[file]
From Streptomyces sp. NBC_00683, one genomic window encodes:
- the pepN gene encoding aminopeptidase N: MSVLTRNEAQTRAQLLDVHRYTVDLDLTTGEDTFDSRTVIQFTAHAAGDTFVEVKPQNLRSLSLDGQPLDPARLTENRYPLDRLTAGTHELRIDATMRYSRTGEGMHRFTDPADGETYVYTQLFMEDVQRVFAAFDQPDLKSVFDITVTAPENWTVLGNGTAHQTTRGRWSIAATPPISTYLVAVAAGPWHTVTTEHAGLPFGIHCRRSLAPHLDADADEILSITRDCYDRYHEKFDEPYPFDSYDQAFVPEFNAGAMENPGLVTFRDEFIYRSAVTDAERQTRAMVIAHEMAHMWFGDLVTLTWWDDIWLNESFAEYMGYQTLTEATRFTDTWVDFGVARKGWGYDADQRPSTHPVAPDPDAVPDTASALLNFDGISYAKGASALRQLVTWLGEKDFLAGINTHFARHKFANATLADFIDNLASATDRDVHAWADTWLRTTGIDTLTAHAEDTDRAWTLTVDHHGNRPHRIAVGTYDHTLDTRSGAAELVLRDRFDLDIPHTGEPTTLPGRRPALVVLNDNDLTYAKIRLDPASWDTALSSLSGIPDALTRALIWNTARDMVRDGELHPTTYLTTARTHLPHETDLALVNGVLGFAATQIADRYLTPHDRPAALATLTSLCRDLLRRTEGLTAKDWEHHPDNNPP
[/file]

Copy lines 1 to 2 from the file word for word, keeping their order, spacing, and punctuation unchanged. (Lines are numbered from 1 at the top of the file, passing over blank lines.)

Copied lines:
From Streptomyces sp. NBC_00683, one genomic window encodes:
- the pepN gene encoding aminopeptidase N: MSVLTRNEAQTRAQLLDVHRYTVDLDLTTGEDTFDSRTVIQFTAHAAGDTFVEVKPQNLRSLSLDGQPLDPARLTENRYPLDRLTAGTHELRIDATMRYSRTGEGMHRFTDPADGETYVYTQLFMEDVQRVFAAFDQPDLKSVFDITVTAPENWTVLGNGTAHQTTRGRWSIAATPPISTYLVAVAAGPWHTVTTEHAGLPFGIHCRRSLAPHLDADADEILSITRDCYDRYHEKFDEPYPFDSYDQAFVPEFNAGAMENPGLVTFRDEFIYRSAVTDAERQTRAMVIAHEMAHMWFGDLVTLTWWDDIWLNESFAEYMGYQTLTEATRFTDTWVDFGVARKGWGYDADQRPSTHPVAPDPDAVPDTASALLNFDGISYAKGASALRQLVTWLGEKDFLAGINTHFARHKFANATLADFIDNLASATDRDVHAWADTWLRTTGIDTLTAHAEDTDRAWTLTVDHHGNRPHRIAVGTYDHTLDTRSGAAELVLRDRFDLDIPHTGEPTTLPGRRPALVVLNDNDLTYAKIRLDPASWDTALSSLSGIPDALTRALIWNTARDMVRDGELHPTTYLTTARTHLPHETDLALVNGVLGFAATQIADRYLTPHDRPAALATLTSLCRDLLRRTEGLTAKDWEHHPDNNPP